Having publicly announced my intention to retire around July this year, the implications of that decision are kicking in already. Some of them have been brought to my attention by others who have retired already from vocations that had consumed their head and their heart. I am grateful for their input.
Their insights have been thoughtful and very welcome. I have always responded to changes in my personal life very positively – even those forced upon me by external events; like the death of a parent or illness. I will approach retirement with hope and vigour.
I’ve also managed changes in my professional life with confidence and energy. Except for those occasions when I felt very deeply that the change being proposed was not in the interests of what I believed to be the primary focus of the ministry I was involved in. Or, the interests of a contemporary Christian faith responding to a world full of possibilities and challenges, and at times, threats to its core identity as a welcoming inclusive community. In those circumstances, I have resisted and opposed with thoughtful arguments and controlled passion. Well, I think I have!
Whilst 2021 represents a year of change and transition for me personally, as it does for other individuals in our community, more importantly it also represents a significant year of change for all of us as a community as we craft our course through the next few months.
We have been making some big and long-overdue decisions about maintenance work on the Church building: the unsafe tower has been replaced with a new one, work will commence very soon on replacing the roof ( possibly next week), and then work will commence on underpinning the floor, improving drainage and fixing plaster etc. Thanks to some good financial re-structuring and improvements in our income base we will be able to weather the financial storm so-to-speak. So, in some ways, apart from some temporary disruption to using the building over coming months, this part of our future is being handled and underway.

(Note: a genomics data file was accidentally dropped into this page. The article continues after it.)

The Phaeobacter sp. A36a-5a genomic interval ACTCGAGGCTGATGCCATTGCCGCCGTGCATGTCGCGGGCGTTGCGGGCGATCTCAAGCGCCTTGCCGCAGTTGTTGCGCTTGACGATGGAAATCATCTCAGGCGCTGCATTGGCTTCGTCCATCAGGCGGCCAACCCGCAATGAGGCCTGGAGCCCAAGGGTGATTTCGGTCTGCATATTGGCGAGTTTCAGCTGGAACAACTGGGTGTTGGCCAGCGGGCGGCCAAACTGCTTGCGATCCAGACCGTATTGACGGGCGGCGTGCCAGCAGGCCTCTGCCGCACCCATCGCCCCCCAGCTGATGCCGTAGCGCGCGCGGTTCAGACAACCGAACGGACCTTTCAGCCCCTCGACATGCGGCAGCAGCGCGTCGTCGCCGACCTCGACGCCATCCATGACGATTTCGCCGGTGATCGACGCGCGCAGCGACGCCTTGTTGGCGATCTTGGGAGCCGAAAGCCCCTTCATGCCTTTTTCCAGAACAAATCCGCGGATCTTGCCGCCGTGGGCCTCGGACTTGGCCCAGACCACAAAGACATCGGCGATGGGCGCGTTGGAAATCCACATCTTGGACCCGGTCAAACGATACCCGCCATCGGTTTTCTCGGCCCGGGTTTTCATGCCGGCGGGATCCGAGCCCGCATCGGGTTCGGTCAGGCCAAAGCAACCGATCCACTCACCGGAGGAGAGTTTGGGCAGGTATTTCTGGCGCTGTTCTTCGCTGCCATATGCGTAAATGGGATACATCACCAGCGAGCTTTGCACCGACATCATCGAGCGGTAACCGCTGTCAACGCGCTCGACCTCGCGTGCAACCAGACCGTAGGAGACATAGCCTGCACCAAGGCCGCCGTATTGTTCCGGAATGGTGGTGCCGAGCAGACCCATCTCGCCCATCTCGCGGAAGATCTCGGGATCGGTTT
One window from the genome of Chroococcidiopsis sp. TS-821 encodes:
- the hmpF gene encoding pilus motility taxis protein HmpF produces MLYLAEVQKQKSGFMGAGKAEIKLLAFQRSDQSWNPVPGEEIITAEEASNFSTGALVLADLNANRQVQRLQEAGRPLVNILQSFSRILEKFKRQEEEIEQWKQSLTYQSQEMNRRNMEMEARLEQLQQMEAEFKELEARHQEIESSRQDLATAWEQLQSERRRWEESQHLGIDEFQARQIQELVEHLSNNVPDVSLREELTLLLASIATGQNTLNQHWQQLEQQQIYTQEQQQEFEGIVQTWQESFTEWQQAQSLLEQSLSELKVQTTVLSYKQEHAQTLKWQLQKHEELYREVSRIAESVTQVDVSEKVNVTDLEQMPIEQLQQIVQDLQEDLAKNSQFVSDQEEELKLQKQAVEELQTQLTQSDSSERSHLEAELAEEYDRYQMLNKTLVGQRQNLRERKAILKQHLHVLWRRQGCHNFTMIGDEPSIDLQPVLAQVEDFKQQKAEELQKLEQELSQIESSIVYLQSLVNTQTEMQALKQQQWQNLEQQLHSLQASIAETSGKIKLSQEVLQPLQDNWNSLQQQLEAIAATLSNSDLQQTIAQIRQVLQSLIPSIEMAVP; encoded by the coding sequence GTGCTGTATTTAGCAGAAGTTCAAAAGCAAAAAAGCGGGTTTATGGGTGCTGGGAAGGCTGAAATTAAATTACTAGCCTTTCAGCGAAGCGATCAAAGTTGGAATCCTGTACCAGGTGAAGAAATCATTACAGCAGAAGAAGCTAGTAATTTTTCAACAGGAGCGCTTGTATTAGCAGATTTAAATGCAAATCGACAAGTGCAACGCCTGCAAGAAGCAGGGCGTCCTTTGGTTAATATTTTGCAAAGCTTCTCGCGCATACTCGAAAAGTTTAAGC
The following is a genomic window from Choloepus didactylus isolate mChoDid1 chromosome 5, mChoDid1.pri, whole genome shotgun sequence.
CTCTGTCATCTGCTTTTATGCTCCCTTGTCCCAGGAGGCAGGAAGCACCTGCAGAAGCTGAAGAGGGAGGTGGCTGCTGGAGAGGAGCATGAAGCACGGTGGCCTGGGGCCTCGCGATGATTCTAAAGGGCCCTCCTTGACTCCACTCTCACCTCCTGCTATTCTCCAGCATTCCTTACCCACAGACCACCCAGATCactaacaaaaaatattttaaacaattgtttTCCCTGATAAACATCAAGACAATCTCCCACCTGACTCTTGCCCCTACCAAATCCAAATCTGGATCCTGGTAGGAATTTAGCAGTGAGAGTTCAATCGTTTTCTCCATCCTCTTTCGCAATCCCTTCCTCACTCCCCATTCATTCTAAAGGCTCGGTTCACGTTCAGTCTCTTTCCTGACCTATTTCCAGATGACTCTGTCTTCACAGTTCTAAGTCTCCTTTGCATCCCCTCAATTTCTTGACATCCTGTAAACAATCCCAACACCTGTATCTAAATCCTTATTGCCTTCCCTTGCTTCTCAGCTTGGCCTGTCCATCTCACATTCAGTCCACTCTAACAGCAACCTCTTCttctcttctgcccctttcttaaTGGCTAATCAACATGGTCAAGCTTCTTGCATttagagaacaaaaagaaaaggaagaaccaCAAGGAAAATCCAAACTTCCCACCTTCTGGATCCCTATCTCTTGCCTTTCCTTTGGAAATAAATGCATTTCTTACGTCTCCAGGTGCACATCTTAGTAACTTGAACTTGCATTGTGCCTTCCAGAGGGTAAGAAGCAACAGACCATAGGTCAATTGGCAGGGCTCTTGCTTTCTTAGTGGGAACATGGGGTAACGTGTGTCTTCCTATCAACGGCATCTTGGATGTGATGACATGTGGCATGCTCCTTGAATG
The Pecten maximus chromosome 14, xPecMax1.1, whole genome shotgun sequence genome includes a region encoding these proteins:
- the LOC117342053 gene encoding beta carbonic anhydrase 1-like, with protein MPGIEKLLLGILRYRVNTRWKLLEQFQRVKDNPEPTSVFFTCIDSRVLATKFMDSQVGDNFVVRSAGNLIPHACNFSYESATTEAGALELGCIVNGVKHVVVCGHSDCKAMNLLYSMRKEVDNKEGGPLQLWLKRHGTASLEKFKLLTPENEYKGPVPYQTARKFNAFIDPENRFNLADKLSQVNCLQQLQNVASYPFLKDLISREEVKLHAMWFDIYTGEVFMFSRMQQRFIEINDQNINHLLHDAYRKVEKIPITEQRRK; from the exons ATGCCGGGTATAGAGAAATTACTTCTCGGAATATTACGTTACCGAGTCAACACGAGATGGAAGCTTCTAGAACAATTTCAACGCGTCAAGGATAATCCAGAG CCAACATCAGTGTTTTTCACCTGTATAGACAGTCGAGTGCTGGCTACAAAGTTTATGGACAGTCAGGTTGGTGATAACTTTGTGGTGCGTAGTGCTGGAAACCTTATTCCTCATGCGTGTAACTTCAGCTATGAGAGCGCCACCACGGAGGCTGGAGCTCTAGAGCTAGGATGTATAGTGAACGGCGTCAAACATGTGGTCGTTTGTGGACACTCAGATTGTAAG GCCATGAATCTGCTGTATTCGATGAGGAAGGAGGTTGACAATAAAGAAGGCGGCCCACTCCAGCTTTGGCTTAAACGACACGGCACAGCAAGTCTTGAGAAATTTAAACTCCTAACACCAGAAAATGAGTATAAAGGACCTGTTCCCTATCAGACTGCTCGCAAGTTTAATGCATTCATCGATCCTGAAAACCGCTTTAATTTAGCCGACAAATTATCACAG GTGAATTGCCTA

However, our life and purpose together involves but transcends property-related matters and concerns, and this is where we will need to turn our attention over the coming weeks and months. As a community of very different individuals, we are in this together. Some people have been with the ‘St Kilda story’ for a long time, while others have joined more recently. But it is as a people having equal worth within that community that we will need to navigate this change. We will need to support, encourage and listen to each other in the process of pooling our faith, our imagination, our passion, our ideas, and our hopes for the faith communities that meet inside 163 Chapel St, St Kilda.
No one perspective or opinion is less or more important or credible than another. The future will impact all of us, so we will need to work together thoughtfully so that we craft a future that looks like something everyone can get behind and bring to life.
To this end, we will be embarking upon a small group process, hosted by myself and a member of Church Council. We will host these events over the internet using Zoom – something we are now all very familiar with. Some papers are going to be sent to you early next week for you to read and think about before the small group meeting – we thought that was better than just beginning with a blank page. I urge you to read them and give them your faithful consideration. We are not starting from scratch so-to-speak. We have done things and learned things, and now we draw upon our collective experiences and hopes to shape the next phase of our ministry in St Kilda with imagination, boldness and confidence.
I know change can be both daunting and at times threatening, but it also opens up all sorts of opportunities for asking questions like: what if…..
So, how will we navigate and manage change during 2021?